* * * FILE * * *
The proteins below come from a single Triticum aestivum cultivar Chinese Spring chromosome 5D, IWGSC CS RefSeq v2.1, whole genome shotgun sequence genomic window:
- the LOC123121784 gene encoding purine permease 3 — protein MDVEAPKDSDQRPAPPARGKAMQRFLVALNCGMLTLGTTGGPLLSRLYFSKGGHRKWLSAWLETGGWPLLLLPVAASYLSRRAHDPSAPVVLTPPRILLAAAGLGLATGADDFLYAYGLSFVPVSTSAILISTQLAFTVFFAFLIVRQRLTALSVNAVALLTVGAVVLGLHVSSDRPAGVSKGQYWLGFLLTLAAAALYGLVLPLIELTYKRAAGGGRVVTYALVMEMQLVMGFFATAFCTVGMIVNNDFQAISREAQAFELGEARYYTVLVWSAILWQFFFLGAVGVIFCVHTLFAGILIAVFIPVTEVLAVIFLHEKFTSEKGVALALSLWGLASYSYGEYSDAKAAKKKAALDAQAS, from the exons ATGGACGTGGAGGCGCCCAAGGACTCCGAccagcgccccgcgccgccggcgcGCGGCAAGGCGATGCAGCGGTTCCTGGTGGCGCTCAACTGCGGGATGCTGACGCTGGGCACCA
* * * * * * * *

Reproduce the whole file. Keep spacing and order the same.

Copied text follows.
The proteins below come from a single Triticum aestivum cultivar Chinese Spring chromosome 5D, IWGSC CS RefSeq v2.1, whole genome shotgun sequence genomic window:
- the LOC123121784 gene encoding purine permease 3 — protein MDVEAPKDSDQRPAPPARGKAMQRFLVALNCGMLTLGTTGGPLLSRLYFSKGGHRKWLSAWLETGGWPLLLLPVAASYLSRRAHDPSAPVVLTPPRILLAAAGLGLATGADDFLYAYGLSFVPVSTSAILISTQLAFTVFFAFLIVRQRLTALSVNAVALLTVGAVVLGLHVSSDRPAGVSKGQYWLGFLLTLAAAALYGLVLPLIELTYKRAAGGGRVVTYALVMEMQLVMGFFATAFCTVGMIVNNDFQAISREAQAFELGEARYYTVLVWSAILWQFFFLGAVGVIFCVHTLFAGILIAVFIPVTEVLAVIFLHEKFTSEKGVALALSLWGLASYSYGEYSDAKAAKKKAALDAQAS, from the exons ATGGACGTGGAGGCGCCCAAGGACTCCGAccagcgccccgcgccgccggcgcGCGGCAAGGCGATGCAGCGGTTCCTGGTGGCGCTCAACTGCGGGATGCTGACGCTGGGCACCA